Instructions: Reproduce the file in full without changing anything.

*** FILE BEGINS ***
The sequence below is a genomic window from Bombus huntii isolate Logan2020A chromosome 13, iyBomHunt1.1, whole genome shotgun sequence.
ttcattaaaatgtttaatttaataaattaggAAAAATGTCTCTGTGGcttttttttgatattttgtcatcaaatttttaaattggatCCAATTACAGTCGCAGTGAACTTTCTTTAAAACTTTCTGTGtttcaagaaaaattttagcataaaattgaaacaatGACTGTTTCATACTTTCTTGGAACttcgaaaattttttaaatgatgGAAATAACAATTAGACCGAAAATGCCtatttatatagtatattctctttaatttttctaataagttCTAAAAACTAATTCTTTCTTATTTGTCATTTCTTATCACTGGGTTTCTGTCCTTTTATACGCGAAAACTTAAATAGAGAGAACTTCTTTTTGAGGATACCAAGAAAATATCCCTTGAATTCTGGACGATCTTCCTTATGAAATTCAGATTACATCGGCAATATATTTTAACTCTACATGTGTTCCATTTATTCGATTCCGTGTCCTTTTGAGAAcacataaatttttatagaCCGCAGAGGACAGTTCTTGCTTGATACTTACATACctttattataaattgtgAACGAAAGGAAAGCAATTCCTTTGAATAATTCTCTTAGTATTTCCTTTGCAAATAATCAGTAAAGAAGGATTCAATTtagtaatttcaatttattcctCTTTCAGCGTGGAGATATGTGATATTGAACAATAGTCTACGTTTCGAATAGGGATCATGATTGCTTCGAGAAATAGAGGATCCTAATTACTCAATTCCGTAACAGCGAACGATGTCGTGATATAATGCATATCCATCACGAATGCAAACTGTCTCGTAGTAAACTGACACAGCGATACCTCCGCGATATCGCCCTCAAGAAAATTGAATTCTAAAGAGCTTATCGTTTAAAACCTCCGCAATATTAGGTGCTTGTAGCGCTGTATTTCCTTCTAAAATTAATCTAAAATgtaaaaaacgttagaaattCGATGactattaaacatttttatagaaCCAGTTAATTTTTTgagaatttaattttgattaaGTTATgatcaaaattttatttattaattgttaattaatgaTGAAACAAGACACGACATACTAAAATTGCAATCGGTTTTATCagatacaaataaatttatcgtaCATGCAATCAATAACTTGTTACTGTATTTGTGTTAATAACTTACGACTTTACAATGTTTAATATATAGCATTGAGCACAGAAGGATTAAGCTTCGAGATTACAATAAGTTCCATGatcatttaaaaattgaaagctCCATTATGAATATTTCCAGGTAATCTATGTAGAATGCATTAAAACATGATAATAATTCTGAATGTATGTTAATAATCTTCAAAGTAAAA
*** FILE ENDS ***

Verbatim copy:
The sequence below is a genomic window from Bombus huntii isolate Logan2020A chromosome 13, iyBomHunt1.1, whole genome shotgun sequence.
ttcattaaaatgtttaatttaataaattaggAAAAATGTCTCTGTGGcttttttttgatattttgtcatcaaatttttaaattggatCCAATTACAGTCGCAGTGAACTTTCTTTAAAACTTTCTGTGtttcaagaaaaattttagcataaaattgaaacaatGACTGTTTCATACTTTCTTGGAACttcgaaaattttttaaatgatgGAAATAACAATTAGACCGAAAATGCCtatttatatagtatattctctttaatttttctaataagttCTAAAAACTAATTCTTTCTTATTTGTCATTTCTTATCACTGGGTTTCTGTCCTTTTATACGCGAAAACTTAAATAGAGAGAACTTCTTTTTGAGGATACCAAGAAAATATCCCTTGAATTCTGGACGATCTTCCTTATGAAATTCAGATTACATCGGCAATATATTTTAACTCTACATGTGTTCCATTTATTCGATTCCGTGTCCTTTTGAGAAcacataaatttttatagaCCGCAGAGGACAGTTCTTGCTTGATACTTACATACctttattataaattgtgAACGAAAGGAAAGCAATTCCTTTGAATAATTCTCTTAGTATTTCCTTTGCAAATAATCAGTAAAGAAGGATTCAATTtagtaatttcaatttattcctCTTTCAGCGTGGAGATATGTGATATTGAACAATAGTCTACGTTTCGAATAGGGATCATGATTGCTTCGAGAAATAGAGGATCCTAATTACTCAATTCCGTAACAGCGAACGATGTCGTGATATAATGCATATCCATCACGAATGCAAACTGTCTCGTAGTAAACTGACACAGCGATACCTCCGCGATATCGCCCTCAAGAAAATTGAATTCTAAAGAGCTTATCGTTTAAAACCTCCGCAATATTAGGTGCTTGTAGCGCTGTATTTCCTTCTAAAATTAATCTAAAATgtaaaaaacgttagaaattCGATGactattaaacatttttatagaaCCAGTTAATTTTTTgagaatttaattttgattaaGTTATgatcaaaattttatttattaattgttaattaatgaTGAAACAAGACACGACATACTAAAATTGCAATCGGTTTTATCagatacaaataaatttatcgtaCATGCAATCAATAACTTGTTACTGTATTTGTGTTAATAACTTACGACTTTACAATGTTTAATATATAGCATTGAGCACAGAAGGATTAAGCTTCGAGATTACAATAAGTTCCATGatcatttaaaaattgaaagctCCATTATGAATATTTCCAGGTAATCTATGTAGAATGCATTAAAACATGATAATAATTCTGAATGTATGTTAATAATCTTCAAAGTAAAA